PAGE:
It is a type of arthritis that causes intense pain, swelling, and stiffness in a joint; classically, it affects the joint in the big toe. Attacks can come on quickly and keep returning over time, slowly harming tissues in the region of the inflammation.
Gout is the most common form of inflammatory arthritis in men, and although it is more likely to affect men, women become more susceptible to it after the menopause.
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Treatment and Prevention
During symptom-free periods, these dietary guidelines may help protect against future gout attacks:
• Keep your fluid intake high. Stay well-hydrated, including plenty of water.
• Limit or avoid, alcohol especially beer.
• Limit your intake of meat, fish and poultry. A small amount may be tolerable,
but pay close attention to what types and how much if it seems to cause problems for you.
• Maintain desirable body weight.
• Anti-inflammatory drugs (NSAIDs), may help in the initial stages of a gout attack.
After an acute attack resolves, your doctor may prescribe drugs that can control the pain and symptoms of gout. A gout attack may last from around three to ten days.
What Causes Gout?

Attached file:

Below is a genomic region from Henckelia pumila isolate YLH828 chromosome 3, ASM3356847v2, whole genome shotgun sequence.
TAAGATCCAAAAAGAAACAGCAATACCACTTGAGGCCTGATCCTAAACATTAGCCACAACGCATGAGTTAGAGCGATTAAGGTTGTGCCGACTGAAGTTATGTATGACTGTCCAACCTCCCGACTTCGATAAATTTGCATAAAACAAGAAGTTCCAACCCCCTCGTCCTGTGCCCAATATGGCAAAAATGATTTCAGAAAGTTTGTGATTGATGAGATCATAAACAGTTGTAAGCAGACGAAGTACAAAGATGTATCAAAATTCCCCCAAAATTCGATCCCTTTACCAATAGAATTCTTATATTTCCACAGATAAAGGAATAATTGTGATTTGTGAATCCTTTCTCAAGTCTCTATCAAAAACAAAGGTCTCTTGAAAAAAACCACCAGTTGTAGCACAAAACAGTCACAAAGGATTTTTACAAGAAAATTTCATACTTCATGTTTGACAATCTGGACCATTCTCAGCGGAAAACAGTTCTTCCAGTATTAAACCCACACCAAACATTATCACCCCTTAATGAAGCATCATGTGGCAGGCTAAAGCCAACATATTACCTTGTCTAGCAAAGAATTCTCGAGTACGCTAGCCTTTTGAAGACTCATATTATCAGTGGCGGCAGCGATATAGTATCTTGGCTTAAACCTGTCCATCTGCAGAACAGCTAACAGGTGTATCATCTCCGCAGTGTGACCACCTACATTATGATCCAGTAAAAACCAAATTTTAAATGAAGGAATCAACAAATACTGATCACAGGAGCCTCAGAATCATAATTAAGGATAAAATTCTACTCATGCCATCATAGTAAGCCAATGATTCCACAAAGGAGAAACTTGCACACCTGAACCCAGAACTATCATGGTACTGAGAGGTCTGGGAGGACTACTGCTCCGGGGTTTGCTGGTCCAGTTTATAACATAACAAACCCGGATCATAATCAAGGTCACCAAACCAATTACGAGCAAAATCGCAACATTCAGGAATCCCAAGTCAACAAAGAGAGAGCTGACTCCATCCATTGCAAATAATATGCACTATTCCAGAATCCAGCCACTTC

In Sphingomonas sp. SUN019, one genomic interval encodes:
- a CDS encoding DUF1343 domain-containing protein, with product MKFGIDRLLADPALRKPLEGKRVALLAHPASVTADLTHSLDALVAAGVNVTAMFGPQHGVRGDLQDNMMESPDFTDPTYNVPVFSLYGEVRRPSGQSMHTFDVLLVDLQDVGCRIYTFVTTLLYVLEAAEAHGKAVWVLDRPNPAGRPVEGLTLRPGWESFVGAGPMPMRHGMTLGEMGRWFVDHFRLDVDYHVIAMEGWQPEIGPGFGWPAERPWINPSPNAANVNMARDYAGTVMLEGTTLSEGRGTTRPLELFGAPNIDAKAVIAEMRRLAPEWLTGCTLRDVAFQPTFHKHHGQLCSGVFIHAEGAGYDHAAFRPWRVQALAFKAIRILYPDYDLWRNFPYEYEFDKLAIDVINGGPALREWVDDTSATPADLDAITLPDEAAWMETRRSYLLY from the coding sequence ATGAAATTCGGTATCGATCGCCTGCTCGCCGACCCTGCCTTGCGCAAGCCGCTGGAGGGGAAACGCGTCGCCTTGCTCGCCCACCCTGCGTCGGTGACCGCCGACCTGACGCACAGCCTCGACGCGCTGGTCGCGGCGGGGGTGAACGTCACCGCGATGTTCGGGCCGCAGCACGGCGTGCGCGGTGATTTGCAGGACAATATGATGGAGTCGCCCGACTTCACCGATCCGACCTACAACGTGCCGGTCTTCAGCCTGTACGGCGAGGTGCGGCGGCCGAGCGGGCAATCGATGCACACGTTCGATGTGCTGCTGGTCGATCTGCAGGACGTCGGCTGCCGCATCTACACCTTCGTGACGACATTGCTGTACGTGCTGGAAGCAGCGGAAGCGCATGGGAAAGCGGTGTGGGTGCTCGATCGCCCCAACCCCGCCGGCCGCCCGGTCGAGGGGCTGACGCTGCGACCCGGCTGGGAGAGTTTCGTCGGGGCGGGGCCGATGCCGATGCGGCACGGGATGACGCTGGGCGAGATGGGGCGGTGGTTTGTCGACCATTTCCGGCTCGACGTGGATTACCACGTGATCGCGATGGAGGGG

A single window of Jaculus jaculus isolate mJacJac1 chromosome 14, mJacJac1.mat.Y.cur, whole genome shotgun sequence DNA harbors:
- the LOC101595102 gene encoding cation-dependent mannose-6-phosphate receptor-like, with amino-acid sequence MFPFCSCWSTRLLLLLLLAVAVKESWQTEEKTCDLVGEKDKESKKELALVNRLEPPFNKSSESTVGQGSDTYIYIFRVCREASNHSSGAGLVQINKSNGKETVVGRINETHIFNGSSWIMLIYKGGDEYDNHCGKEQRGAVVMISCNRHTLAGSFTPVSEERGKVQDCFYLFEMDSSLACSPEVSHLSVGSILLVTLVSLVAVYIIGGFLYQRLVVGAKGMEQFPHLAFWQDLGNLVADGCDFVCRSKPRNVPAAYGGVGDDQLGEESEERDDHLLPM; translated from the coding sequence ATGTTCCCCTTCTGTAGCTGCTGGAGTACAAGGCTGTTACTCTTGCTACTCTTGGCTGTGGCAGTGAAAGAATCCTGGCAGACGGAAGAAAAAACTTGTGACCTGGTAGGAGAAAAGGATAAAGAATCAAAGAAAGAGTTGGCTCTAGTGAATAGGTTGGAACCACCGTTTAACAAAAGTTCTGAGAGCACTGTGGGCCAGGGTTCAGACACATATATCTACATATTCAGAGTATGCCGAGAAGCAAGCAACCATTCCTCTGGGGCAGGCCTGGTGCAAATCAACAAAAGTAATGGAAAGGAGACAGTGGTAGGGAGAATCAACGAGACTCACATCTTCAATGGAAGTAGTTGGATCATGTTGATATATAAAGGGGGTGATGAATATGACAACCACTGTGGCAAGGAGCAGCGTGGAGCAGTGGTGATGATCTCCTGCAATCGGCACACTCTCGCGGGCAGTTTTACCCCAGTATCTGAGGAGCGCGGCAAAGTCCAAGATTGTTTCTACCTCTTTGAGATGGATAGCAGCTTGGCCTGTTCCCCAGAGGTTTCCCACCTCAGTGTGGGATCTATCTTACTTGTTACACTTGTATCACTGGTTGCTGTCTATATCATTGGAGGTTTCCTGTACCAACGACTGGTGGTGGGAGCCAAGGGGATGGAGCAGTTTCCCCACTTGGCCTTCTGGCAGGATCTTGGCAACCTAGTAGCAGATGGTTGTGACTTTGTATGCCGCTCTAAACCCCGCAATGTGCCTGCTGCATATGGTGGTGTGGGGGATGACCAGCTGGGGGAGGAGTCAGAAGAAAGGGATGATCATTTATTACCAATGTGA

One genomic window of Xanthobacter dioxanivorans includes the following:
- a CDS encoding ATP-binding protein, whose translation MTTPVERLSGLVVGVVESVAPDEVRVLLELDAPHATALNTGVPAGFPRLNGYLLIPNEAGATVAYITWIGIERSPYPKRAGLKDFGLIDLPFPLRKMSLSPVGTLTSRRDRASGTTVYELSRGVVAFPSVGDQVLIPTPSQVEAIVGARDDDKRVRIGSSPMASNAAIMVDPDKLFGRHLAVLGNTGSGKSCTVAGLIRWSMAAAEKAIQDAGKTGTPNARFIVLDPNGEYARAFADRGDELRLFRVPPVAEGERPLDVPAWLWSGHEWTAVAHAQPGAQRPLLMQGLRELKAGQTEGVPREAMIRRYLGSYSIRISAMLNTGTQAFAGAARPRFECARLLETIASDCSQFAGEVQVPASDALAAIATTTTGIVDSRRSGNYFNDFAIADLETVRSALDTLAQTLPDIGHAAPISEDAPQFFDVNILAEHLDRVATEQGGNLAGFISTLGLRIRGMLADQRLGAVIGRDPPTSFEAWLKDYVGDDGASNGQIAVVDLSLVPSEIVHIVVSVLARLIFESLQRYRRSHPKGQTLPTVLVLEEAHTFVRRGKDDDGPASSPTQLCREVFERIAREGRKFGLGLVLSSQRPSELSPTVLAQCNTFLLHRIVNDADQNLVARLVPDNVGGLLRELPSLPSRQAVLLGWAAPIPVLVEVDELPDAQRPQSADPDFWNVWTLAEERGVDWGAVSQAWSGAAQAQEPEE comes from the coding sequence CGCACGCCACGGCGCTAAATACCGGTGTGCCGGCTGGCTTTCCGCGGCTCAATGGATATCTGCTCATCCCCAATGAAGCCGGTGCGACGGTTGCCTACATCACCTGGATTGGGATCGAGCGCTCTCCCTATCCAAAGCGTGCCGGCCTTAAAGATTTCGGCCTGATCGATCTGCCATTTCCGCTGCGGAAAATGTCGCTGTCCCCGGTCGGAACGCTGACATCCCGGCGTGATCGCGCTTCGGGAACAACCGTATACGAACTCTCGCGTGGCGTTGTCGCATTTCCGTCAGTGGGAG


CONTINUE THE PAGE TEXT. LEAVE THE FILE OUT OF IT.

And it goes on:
Gout is characterised by sudden and severe pains, redness, and tenderness in the joints, most classically in the base of the big toe.
Gout is caused initially by an excess of uric acid in the blood (hyperuricemia). Uric acid is produced in the body during the breakdown of purines – chemical compounds that are found in high amounts in certain foods such as meat, poultry and seafood.
Normally, uric acid is dissolved in the blood and is excreted from the body in urine via the kidneys. If too much uric acid is produced, or not enough is excreted, it can build up and form needle-like crystals that trigger inflammation and pain in the joints and surrounding tissue.
The body views these crystals as foreign, and white cells infiltrate the joint, causing inflammation. Chalky deposits of uric acid known as tophi can also form as lumps under the skin surrounding the joints.